Ways You’re Sabotaging Your Health Goals Without Realizing It
Sometimes you eat right and exercise, yet you still don’t feel healthy. You get tired and stop losing weight. It’s possible you’re sabotaging your health goals without realizing it. If you review your habits carefully, you may uncover the behavior that stalled your progress. Are any of these factors causing you to lose motivation?
- Not Staying Hydrated
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Water helps your body remove toxins and regulate your temperature. If you don’t drink enough water, you may get dehydrated. Do you suffer from tiredness and headaches? Both are common signs of dehydration. A standard recommendation is to drink eight glasses of water to replace the fluids your body uses each day. If exercise is part of your health plan you’ll lose extra water in sweat, so drink more water.
- Failing to Track All the Calories You Eat
If weight loss is one of your top goals, make sure to track how many calories you take in. Estimating is not a good idea since your numbers could be way off. Log the calories every time you eat. If you taste your food while cooking or grab snacks on the go, don’t forget to track those foods too. Lifesum offers easy ways to count calories and ideas on how to ensure your count is accurate.
- Drinking Extra Calories
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Drinks are another sneaky way to inflate your calorie intake. Soda, mixed drinks, and coffee bar beverages are often full of added sugar or fat. Read product labels or ask for nutritional information before you order a soft drink or cappuccino. Choose water or seltzer instead. If you get bored with water, add natural flavor with cucumber or lemon.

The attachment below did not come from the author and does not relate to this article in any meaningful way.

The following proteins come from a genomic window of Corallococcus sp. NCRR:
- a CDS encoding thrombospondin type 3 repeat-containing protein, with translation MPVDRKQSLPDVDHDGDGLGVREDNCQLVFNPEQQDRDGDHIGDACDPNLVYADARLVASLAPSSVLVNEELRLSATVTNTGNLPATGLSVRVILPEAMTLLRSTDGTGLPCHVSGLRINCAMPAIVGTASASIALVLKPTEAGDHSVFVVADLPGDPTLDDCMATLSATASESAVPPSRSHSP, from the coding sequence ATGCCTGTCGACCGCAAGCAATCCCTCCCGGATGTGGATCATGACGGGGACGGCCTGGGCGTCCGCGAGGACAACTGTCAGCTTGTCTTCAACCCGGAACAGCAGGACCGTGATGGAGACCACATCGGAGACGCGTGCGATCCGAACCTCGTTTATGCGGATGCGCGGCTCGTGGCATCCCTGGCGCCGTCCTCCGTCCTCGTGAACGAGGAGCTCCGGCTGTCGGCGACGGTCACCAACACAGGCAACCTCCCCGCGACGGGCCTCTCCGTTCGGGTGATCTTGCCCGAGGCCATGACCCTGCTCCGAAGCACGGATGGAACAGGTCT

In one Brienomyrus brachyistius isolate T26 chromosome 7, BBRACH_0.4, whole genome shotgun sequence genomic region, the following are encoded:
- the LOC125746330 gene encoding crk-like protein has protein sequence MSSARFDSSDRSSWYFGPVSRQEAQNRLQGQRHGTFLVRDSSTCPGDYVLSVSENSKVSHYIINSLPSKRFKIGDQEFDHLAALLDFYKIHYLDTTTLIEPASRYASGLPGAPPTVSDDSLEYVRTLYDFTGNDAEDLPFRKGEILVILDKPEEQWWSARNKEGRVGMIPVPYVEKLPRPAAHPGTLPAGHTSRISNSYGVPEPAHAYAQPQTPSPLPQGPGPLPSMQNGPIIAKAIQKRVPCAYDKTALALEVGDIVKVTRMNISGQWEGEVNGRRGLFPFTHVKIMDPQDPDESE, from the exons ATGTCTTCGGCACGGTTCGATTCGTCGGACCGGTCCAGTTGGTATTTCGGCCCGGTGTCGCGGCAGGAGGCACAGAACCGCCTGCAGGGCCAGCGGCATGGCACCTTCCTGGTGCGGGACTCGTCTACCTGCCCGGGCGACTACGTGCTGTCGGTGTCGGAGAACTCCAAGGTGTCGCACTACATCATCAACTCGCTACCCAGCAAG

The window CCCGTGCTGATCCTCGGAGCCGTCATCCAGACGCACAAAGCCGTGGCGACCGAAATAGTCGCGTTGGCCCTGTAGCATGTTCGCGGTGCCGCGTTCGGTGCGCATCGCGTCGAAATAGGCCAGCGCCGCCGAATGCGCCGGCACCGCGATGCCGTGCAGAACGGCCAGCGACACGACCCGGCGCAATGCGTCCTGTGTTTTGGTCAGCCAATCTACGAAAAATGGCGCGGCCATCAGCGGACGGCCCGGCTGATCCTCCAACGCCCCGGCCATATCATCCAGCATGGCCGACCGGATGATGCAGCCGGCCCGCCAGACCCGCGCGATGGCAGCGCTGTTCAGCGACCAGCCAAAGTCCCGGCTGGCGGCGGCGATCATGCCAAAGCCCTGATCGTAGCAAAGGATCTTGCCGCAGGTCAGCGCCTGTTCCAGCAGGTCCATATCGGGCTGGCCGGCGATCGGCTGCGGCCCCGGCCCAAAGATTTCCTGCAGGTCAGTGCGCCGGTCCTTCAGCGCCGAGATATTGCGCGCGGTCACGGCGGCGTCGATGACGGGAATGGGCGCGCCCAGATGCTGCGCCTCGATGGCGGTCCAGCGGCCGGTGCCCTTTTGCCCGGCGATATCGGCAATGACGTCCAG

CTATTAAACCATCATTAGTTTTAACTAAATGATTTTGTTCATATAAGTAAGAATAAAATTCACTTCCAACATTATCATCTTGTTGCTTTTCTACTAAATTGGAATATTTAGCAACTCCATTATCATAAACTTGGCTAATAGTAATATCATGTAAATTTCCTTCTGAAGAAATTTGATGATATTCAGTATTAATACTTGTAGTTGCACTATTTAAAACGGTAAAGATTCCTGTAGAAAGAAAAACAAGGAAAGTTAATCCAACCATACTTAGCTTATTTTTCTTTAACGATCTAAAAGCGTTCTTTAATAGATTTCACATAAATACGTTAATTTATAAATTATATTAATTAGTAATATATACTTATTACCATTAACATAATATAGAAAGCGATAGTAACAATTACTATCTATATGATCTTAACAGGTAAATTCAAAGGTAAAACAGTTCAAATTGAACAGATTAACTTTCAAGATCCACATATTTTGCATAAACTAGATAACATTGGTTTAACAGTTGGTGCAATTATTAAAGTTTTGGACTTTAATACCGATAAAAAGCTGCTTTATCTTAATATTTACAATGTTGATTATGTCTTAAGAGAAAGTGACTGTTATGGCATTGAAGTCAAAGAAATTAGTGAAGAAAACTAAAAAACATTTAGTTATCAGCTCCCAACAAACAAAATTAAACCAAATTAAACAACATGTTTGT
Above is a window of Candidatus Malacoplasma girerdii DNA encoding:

- Staying up Too Late
Getting enough sleep is essential to staying fit. Sleep helps your body rest and recover from the previous day’s activities. Lack of sleep can cause levels of the stress hormone cortisol to soar, making it harder to lose weight. Exhaustion can also sap your motivation to work out. Try to get at least eight hours of sleep each night. You’ll feel well rested and energetic the next day.
- Overestimating Calories Burned
Overestimating the calories you burn can also derail your health goals. You may think you can quickly burn off the extra calories you consume. It’s not so easy. Harvard Health Publishing reports that a 155-pound person burns just 244 calories during 30 minutes of riding a stationary bike at a moderate pace.
The same person who completes 30 minutes of high-impact aerobics burns 444 calories. When you splurge on a 1,000 calorie fast food meal or dessert, it’s difficult to burn off those extra calories with exercise in one day.
If you feel exhausted or see your weight loss slow down, take a closer look at your habits. Make sure you track all the food you eat and get enough water and rest. Follow these tips to find out if you’re sabotaging your health goals. Simple changes can make a difference in your weight loss progress.